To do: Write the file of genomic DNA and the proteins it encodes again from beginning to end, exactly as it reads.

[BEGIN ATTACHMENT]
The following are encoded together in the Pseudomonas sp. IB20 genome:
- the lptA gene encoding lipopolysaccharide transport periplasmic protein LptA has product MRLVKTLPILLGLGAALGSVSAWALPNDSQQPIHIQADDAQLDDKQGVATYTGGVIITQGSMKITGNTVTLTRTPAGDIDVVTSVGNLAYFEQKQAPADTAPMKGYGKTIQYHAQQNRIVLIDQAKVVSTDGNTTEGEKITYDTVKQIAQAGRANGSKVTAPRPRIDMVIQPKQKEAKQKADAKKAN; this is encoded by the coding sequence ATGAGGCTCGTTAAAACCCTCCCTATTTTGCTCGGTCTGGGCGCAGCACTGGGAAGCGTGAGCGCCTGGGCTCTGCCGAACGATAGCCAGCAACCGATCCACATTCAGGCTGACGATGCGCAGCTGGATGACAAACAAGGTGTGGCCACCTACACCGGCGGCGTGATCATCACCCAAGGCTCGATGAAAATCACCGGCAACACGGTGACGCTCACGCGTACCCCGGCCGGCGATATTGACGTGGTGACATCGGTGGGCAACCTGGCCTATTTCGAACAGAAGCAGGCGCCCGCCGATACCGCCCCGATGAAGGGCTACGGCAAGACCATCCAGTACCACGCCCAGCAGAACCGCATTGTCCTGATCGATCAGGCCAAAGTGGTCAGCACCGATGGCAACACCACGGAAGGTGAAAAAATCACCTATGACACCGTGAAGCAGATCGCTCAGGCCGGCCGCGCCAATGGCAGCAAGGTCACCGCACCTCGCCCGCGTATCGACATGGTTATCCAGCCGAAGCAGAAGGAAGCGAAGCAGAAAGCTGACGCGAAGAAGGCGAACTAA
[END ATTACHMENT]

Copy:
The following are encoded together in the Pseudomonas sp. IB20 genome:
- the lptA gene encoding lipopolysaccharide transport periplasmic protein LptA has product MRLVKTLPILLGLGAALGSVSAWALPNDSQQPIHIQADDAQLDDKQGVATYTGGVIITQGSMKITGNTVTLTRTPAGDIDVVTSVGNLAYFEQKQAPADTAPMKGYGKTIQYHAQQNRIVLIDQAKVVSTDGNTTEGEKITYDTVKQIAQAGRANGSKVTAPRPRIDMVIQPKQKEAKQKADAKKAN; this is encoded by the coding sequence ATGAGGCTCGTTAAAACCCTCCCTATTTTGCTCGGTCTGGGCGCAGCACTGGGAAGCGTGAGCGCCTGGGCTCTGCCGAACGATAGCCAGCAACCGATCCACATTCAGGCTGACGATGCGCAGCTGGATGACAAACAAGGTGTGGCCACCTACACCGGCGGCGTGATCATCACCCAAGGCTCGATGAAAATCACCGGCAACACGGTGACGCTCACGCGTACCCCGGCCGGCGATATTGACGTGGTGACATCGGTGGGCAACCTGGCCTATTTCGAACAGAAGCAGGCGCCCGCCGATACCGCCCCGATGAAGGGCTACGGCAAGACCATCCAGTACCACGCCCAGCAGAACCGCATTGTCCTGATCGATCAGGCCAAAGTGGTCAGCACCGATGGCAACACCACGGAAGGTGAAAAAATCACCTATGACACCGTGAAGCAGATCGCTCAGGCCGGCCGCGCCAATGGCAGCAAGGTCACCGCACCTCGCCCGCGTATCGACATGGTTATCCAGCCGAAGCAGAAGGAAGCGAAGCAGAAAGCTGACGCGAAGAAGGCGAACTAA